Azhar Hasan Nadeem touched the sensitive issues of police control and operational independence in his letter published in the News Post on July 16. There is no doubt that the general public, politicians, the bureaucracy and the judiciary are not happy with the performance of our police. There are many reasons for this state of affairs; historical, political, social and organisational etc. Many critics blame departmental hierarchy for police’s ineffectiveness in controlling crime while others put the blame on politicians who misuse the police force for their own political and personal purposes. This blame game leads nowhere. In the past, many commissions and committees were formed for drawing up a police-reform plan. The last serious initiative was taken by General Parvez Musharraf who tasked Lt-Gen Naqvi, chairman National Reconstruction Bureau, with drafting a new police law. General Naqvi, with intellectual input from selected senior police officers, prepared the Police Order 2002. This law was not accepted by the powerful provincial bureaucracy, which wanted to keep the police under its thumb. Some in-service officers also did not accept the law wholeheartedly because they were trained and groomed to work with magistracy in dealing with public-disorder situations.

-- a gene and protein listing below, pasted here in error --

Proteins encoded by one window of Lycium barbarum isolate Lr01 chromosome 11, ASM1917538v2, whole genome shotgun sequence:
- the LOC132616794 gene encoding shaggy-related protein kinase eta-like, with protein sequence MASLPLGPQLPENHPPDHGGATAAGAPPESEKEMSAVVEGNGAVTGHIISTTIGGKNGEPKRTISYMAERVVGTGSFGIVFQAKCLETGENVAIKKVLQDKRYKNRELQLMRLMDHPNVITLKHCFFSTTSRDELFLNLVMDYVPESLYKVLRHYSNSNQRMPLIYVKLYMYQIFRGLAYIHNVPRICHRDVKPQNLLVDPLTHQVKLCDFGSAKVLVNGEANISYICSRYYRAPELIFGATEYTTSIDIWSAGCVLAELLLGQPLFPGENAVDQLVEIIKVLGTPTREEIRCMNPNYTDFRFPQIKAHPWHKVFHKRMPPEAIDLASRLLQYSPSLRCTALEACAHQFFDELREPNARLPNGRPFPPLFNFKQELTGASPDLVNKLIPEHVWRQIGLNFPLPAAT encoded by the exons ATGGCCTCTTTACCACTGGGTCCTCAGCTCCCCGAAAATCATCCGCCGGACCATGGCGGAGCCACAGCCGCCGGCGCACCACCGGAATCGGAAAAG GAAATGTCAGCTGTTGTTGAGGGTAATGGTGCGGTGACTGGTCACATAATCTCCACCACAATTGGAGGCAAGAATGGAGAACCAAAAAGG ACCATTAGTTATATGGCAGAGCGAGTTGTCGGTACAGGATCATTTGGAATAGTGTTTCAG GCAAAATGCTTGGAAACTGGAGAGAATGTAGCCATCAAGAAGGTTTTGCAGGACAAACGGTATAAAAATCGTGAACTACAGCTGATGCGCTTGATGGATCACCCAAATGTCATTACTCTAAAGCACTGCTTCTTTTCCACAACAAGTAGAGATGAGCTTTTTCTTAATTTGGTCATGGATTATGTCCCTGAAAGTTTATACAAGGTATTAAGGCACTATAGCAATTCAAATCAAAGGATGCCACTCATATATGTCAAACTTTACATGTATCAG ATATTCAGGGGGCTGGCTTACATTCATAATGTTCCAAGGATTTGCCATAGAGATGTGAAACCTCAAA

Also, amendments introduced by the Musharraf government under pressure from interested quarters made the Police Order 2002 toothless in the domain of accountability. Though the Police Order 2002 led to expansion and promotions in the department, it did not produce the desired results for the general public. Now the Punjab bureaucracy wants to bring out a new police order. Other provinces will follow Punjab. According to Dr A H Nadeem, the proposed law will bring the police under complete bureaucratic control and the public will be once again left high and dry. For the provincial bureaucracy, controlling the police is more important than crime control and peace.
Today the police are facing unique challenges; the present policing system is not geared to cope with terrorism and extremism. As a matter of fact, the administrative system has become irrelevant, obsolete, corrupt and inefficient. Under these circumstances, the need for police reforms cannot be overemphasised. However, these reforms should emerge through debates, discussions and research. All stakeholders, including the judiciary, should be taken on board in the reform process. The nation deserves and needs an efficient, effective, accountable and operationally independent police.
PSP (r) Asghar Mahmood